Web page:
How to reduce costs, exposure and risks

Without the restaurant sales your exposure to costs will be considerable. Not an easy situation – and one we are all worried about in business. Here are some of the ways you can maximise cash flow right now. It can often be advisable to involve your accountant or legal advisor to ensure that no stones are left unturned.

1. Look for a payment holiday on your loans or tax payments.

2. Ask your landlord for a payment plan or to move to monthly upfront, rather than quarterly.

3. Discuss extended credit terms with your suppliers.

4. Make sure you are claiming any subsidies or benefits your government is offering.

5. Ask your team to take unscheduled holiday to help with the burden.

6. Take company-wide or leadership pay cuts for a period. This is something we’ve seen airlines already do.

7. Reduce your operating hours to core trading periods to reduce variable costs like energy.

8. Offer shortened menu – look to reduce stock holding, removing items that have short shelf life or are low margin.

9. Make more in-house: if there are items you are usually buying in ready-made, that could be produced on site with the additional labour hours on hand, consider making these changes.

10. Delay capital expenditure projects

How to utilise organisational resources and time if there are no or fewer guests

You are likely to have a considerable fixed cost of employment, with many people’s workload linked to the volume of guests you usually accommodate. These resources aren’t necessarily completely wasted if you get some of all those things done that normal busy times do not allow time for – with the ambition to emerge stronger from the crisis when it is over.

In some parts of the world we have seen that teams are being encouraged or forced to remote work. This can be difficult in a business environment that is usually so hands on as ours, so requires some help and guidance from management. Here are some of our recommendations on handle this situation.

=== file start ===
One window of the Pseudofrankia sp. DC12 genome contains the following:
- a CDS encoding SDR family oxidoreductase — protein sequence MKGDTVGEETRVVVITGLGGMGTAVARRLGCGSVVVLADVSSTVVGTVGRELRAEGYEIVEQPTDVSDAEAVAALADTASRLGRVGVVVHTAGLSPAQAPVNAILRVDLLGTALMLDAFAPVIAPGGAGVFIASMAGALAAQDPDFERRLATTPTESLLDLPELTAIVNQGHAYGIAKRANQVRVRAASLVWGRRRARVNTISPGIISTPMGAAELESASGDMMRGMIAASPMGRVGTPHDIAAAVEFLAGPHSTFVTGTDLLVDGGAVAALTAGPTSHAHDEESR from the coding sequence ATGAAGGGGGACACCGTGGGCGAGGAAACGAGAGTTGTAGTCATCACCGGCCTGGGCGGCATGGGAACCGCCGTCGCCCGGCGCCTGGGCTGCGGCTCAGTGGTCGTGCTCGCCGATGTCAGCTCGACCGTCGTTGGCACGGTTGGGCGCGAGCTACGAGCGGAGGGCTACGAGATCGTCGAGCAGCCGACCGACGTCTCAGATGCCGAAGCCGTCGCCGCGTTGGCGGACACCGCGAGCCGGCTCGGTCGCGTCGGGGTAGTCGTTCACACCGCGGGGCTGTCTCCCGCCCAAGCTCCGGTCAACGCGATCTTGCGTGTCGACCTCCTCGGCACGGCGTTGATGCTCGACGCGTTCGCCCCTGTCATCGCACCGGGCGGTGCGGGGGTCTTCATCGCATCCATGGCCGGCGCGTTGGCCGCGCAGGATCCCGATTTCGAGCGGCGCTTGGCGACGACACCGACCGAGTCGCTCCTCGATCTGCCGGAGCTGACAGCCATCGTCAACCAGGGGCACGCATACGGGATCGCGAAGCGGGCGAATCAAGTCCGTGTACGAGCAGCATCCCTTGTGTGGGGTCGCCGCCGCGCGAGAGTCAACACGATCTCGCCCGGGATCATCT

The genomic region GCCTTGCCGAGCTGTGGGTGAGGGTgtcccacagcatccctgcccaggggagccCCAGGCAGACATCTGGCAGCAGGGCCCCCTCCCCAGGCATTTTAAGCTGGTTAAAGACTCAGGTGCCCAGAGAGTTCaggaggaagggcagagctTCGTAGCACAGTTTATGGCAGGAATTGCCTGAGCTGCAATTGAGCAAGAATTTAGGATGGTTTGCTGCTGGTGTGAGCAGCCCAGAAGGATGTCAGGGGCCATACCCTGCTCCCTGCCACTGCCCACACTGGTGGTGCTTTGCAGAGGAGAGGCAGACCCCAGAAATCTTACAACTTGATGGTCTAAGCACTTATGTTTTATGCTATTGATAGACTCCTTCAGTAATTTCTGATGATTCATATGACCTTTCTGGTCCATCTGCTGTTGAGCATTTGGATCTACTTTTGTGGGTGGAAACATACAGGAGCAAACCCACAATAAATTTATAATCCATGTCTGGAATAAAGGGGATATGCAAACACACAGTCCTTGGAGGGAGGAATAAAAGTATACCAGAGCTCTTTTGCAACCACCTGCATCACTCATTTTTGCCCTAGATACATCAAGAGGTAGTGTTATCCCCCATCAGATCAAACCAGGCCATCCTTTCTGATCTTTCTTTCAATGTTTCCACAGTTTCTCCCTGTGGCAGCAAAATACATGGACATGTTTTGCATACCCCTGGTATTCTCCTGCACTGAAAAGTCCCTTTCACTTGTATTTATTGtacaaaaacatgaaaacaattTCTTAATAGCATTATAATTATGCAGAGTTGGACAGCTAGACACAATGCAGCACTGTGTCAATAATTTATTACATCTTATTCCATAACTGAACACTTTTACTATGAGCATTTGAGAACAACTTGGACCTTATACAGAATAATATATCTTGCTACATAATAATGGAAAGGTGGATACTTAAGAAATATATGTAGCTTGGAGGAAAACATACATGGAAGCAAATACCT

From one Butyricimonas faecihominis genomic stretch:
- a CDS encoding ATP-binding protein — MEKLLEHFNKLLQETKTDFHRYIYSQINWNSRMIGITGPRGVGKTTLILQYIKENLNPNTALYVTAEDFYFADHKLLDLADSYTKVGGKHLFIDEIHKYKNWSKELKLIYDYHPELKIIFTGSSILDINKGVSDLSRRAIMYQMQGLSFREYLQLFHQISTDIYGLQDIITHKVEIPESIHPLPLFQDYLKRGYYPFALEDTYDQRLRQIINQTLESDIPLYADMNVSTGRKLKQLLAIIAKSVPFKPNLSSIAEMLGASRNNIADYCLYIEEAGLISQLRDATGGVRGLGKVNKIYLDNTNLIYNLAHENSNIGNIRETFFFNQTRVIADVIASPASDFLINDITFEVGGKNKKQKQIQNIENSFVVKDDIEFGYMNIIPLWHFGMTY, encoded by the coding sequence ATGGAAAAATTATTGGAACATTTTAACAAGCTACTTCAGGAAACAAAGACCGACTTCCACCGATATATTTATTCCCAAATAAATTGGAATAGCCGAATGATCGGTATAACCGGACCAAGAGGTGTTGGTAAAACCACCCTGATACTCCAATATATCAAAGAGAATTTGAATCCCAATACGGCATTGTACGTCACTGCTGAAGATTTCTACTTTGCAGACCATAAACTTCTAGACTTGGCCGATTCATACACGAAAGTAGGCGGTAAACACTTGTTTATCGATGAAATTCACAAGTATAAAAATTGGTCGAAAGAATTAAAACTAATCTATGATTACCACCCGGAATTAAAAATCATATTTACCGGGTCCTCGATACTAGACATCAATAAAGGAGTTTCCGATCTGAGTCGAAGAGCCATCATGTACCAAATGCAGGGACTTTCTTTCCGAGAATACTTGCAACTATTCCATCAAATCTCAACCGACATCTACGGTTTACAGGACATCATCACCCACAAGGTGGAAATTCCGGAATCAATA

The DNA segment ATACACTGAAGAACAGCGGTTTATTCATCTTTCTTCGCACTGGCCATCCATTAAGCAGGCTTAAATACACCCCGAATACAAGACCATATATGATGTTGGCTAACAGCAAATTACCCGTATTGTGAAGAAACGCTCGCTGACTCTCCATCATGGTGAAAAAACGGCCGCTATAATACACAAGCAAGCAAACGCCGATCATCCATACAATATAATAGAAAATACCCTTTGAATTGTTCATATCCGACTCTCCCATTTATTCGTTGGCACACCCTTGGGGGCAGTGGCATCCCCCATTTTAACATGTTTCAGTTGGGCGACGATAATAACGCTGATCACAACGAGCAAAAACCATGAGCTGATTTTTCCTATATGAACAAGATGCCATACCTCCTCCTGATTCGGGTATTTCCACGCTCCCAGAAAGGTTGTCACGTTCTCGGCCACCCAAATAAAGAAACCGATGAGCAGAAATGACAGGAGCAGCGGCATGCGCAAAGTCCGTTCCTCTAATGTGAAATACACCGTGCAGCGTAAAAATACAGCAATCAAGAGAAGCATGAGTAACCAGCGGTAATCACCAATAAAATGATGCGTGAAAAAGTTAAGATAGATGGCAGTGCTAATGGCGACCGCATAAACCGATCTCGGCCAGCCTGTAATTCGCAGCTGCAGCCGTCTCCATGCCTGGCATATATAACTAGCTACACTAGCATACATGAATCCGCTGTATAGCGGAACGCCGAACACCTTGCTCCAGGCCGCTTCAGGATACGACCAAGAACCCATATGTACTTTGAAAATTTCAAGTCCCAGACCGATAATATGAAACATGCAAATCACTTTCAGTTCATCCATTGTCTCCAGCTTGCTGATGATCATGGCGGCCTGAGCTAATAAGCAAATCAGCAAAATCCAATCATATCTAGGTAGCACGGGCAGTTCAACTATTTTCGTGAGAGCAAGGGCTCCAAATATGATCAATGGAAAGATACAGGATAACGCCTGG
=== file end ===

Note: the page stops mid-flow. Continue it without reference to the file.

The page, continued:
1. Plan for the future. Use this forced down period to have your team develop new recipes, undertake competitor research, model labour, update costings, build out improved training resources etc.

2. Train the team. Make the most of the time to do one-on-one or small group training exercises – especially future manager or senior chefs, who could leverage the time to learn the paperwork that always gets rushed otherwise.

3. Get your stores looking top notch. If your restaurant teams can still be on site, look to do deep cleans and undertake those small maintenance tasks that never get done.

4. Build great content. Use the time to get creative, set photography competitions for your teams, get them coming up with brilliant ideas for social media and plan marketing initiatives for when you are back to full steam and ready to maximise your restaurant business.

5. Protect and build your brand. They say that reputation is defined during the tough times. Think about how you are communicating with your guests. Remember everyone is going through the same challenges right now and customers will be quick to judge how we react. Think about doing things that add value to your customers, even if they can’t or won’t come to you right now – maybe think about offering some of your best recipes on a blog or do a Facebook Live video to answer cooking or cocktail questions for instance.

Read more articles from Think Hospitality